· Are highly sensitive to criticism.



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Analysis, discussion, actualization

Gifted students are a multidimensional process:

Gifted children means: those persons between the ages of five and twenty-one whose
abilities, talents, and potential for accomplishment are so outstanding that they require
special provisions to meet their educational needs. Children under five, who quality, may
also be served. Gifted students are capable of high performance in any or a combination
of these areas:
1- General intellectual ability
2- Specific academic aptitude
3- Creative, productive thinking
4- Leadership and human relation skills
5- Visual and performing arts.


Provide Equitable Access to Screening for Gifted Education Services
All children (at the district-designated assessment grade/s) participate in the screening
process. It is more likely that exceptional abilities and evidence of potential achievement
in traditionally underserved children will be recognized.

Use Multiple Sources, Tools, and Criteria for a Body of Evidence
Multiple sources and tools allow children to reveal their exceptionalities or potential. A
variety of assessment tools should be used to collect information on a student whose
background or talent area makes him/her unique from others.

1- Intellectual Ability
2- Achievement
3- Behavioral Characteristics
4- Demonstrated Performance

Seek to find underachieving learners who may be identified only through ability testing;
likewise, seek to find underachieving learners who may not be identified through
traditional testing but whose giftedness is obvious in focused and deliberate observations
of performance on problem-solving tasks. Use a balanced approach to find
underachieving students with both standardized test scores and behaviors/performances.
Collect data about learners who have documented learning needs in other areas; e.g.,
Special Education. Ensure that gifted education personnel understand the categories of
disabilities and the specific Special Education designations that impact the learning
process.







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Students with disabilities
It is most important and relevant to student's educational success to provide the best
research based instructional intervention and support possible, for some students, early
interventions will prevent the educational difficulties from becoming a disability.
1. Twice-exceptional students must have disability .identified students with
disabilities exhibit a marked difference between ability and achievement and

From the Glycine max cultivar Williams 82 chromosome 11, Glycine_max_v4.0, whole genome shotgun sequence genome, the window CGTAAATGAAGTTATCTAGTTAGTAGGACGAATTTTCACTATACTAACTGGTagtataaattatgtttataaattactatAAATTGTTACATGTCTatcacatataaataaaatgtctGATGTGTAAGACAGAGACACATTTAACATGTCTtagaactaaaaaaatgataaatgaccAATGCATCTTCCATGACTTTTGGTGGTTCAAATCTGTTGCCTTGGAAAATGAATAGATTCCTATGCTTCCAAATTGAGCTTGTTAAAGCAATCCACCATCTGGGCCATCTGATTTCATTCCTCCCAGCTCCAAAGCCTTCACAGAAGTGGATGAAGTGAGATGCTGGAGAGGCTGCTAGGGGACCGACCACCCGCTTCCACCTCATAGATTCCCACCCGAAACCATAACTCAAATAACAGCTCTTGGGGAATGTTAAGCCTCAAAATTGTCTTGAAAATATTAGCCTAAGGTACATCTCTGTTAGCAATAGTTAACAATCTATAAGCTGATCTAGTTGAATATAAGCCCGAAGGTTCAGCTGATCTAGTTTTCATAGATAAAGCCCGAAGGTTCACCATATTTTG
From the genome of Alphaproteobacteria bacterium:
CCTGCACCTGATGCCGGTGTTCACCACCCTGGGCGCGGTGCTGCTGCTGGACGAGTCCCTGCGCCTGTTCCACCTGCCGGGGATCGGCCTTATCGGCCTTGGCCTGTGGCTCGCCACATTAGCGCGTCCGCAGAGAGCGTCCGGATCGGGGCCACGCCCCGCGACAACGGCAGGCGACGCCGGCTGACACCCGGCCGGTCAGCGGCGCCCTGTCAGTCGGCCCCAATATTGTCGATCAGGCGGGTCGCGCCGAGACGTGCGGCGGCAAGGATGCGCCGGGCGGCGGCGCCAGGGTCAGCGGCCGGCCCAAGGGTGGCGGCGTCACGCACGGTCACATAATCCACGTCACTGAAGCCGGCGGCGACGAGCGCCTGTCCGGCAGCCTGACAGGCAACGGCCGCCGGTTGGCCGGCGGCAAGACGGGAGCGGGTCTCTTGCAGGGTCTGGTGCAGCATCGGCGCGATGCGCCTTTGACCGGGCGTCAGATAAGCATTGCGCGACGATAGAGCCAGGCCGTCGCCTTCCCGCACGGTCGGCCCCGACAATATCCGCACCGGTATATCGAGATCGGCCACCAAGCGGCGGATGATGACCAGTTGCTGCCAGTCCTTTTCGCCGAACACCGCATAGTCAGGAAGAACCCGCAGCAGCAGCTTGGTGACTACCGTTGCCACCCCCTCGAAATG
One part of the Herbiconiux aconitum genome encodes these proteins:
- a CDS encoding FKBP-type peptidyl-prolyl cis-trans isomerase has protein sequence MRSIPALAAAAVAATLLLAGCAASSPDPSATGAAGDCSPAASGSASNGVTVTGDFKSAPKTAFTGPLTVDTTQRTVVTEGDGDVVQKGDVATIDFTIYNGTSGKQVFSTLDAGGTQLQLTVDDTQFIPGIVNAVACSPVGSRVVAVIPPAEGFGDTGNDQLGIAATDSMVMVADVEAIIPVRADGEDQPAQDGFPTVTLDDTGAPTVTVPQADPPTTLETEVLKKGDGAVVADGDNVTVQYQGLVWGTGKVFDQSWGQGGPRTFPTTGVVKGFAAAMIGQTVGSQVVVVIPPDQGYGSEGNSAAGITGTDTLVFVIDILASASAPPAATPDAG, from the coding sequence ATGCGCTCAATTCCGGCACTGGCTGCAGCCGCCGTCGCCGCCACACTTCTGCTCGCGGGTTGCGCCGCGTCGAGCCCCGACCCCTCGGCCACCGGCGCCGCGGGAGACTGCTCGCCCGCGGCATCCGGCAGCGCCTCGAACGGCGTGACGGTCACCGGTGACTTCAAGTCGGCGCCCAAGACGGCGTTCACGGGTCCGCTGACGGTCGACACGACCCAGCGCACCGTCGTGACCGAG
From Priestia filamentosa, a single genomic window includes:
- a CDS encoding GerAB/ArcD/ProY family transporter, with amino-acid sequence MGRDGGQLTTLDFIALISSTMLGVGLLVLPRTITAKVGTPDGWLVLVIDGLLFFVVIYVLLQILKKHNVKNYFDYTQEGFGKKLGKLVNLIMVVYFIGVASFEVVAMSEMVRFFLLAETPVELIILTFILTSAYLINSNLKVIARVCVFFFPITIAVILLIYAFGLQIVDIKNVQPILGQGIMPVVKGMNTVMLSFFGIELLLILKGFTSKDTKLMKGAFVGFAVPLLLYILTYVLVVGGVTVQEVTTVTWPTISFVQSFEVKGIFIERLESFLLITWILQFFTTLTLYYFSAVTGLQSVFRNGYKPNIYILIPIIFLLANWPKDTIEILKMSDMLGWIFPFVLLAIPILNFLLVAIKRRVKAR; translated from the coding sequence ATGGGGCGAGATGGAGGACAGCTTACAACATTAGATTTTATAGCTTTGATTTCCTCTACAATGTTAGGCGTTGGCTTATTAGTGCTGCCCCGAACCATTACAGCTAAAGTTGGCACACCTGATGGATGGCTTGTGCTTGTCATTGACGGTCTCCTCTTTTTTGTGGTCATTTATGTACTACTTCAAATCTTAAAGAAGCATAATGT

evidence of processing deficit.
2. In addition to the current process of using the "discrepancy formula" to determine
the presence of a learning disability. IDEA reauthorization allows districts to use
a process that determines if the child responds to scientific researches ­Based
interventions.
Points to consider when identifying gifted students with disabilities:
1. Twice-exceptional students typically demonstrate outstanding performance in
either the verbal IQ or performance IQ. If students have a significant discrepancy
between Verbal IQ and performance IQ, the full scale IQ will not be a true
indication of their ability.
2. Twice-exceptional students usually have higher scores on vocabulary, similarities,
information, and comprehensive and lower scores on arithmetic's, digit span,
coding, and sequencing.
3. Achievement discrepancies can exist between oral and written expression, basic
reading skills and reading comprehension, mathematical reasoning and
calculation...
4. Discrepancy between verbal and non verbal scores may be present on the
Cognitive Abilities Test.
5. Students may be performing at grade level and be eligible for twice-exceptional
programming because they have a discrepancy between ability and achievement.
6. Twice-exceptional students tend to struggle with executive functioning
organization, memory, written output and sometimes reading decoding and math
calculation.
Individual Disabilities Education Act (IDEA) and Twice-Exceptional Students
When Congress approved the Reauthorization of the Individuals with Disabilities
Education Act (IDEA) in November of 2004, IDEA acknowledged the needs of twice-
exceptional children for the first time. It added gifted and talented students who have
disabilities to the groups of students whose needs have priority in U.S. Department of
Education grants to guide research, personnel preparation, and technical assistance.

The National Association for Gifted Children regarding specific learning disabilities on
their web site. Below is the text regarding specific learning disabilities, which is the type
of disability with the highest incidence in the twice-exceptional population? Although
districts may, they are not required to accept a discrepancy between ability and
performance in determining whether a student has a learning disability. The new law
would allow districts to use a process that determines if the child responds to scientific,